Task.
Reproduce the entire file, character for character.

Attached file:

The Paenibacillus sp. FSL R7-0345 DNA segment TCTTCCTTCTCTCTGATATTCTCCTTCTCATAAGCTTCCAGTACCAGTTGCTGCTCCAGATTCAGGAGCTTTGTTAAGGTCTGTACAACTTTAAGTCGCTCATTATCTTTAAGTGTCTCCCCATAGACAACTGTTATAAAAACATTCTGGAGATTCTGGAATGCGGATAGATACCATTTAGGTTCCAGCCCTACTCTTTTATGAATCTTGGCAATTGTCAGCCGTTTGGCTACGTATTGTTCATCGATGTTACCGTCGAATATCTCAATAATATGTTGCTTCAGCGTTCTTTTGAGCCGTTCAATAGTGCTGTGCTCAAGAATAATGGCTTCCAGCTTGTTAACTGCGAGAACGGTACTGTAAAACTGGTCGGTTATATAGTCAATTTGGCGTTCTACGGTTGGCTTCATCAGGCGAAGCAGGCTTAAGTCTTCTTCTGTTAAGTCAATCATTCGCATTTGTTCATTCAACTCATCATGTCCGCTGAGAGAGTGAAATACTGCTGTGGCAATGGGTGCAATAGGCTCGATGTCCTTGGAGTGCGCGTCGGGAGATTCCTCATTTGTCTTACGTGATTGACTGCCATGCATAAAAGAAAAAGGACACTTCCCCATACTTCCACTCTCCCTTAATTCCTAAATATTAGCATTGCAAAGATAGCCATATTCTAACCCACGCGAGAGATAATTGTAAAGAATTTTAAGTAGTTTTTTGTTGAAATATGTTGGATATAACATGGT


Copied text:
The Paenibacillus sp. FSL R7-0345 DNA segment TCTTCCTTCTCTCTGATATTCTCCTTCTCATAAGCTTCCAGTACCAGTTGCTGCTCCAGATTCAGGAGCTTTGTTAAGGTCTGTACAACTTTAAGTCGCTCATTATCTTTAAGTGTCTCCCCATAGACAACTGTTATAAAAACATTCTGGAGATTCTGGAATGCGGATAGATACCATTTAGGTTCCAGCCCTACTCTTTTATGAATCTTGGCAATTGTCAGCCGTTTGGCTACGTATTGTTCATCGATGTTACCGTCGAATATCTCAATAATATGTTGCTTCAGCGTTCTTTTGAGCCGTTCAATAGTGCTGTGCTCAAGAATAATGGCTTCCAGCTTGTTAACTGCGAGAACGGTACTGTAAAACTGGTCGGTTATATAGTCAATTTGGCGTTCTACGGTTGGCTTCATCAGGCGAAGCAGGCTTAAGTCTTCTTCTGTTAAGTCAATCATTCGCATTTGTTCATTCAACTCATCATGTCCGCTGAGAGAGTGAAATACTGCTGTGGCAATGGGTGCAATAGGCTCGATGTCCTTGGAGTGCGCGTCGGGAGATTCCTCATTTGTCTTACGTGATTGACTGCCATGCATAAAAGAAAAAGGACACTTCCCCATACTTCCACTCTCCCTTAATTCCTAAATATTAGCATTGCAAAGATAGCCATATTCTAACCCACGCGAGAGATAATTGTAAAGAATTTTAAGTAGTTTTTTGTTGAAATATGTTGGATATAACATGGT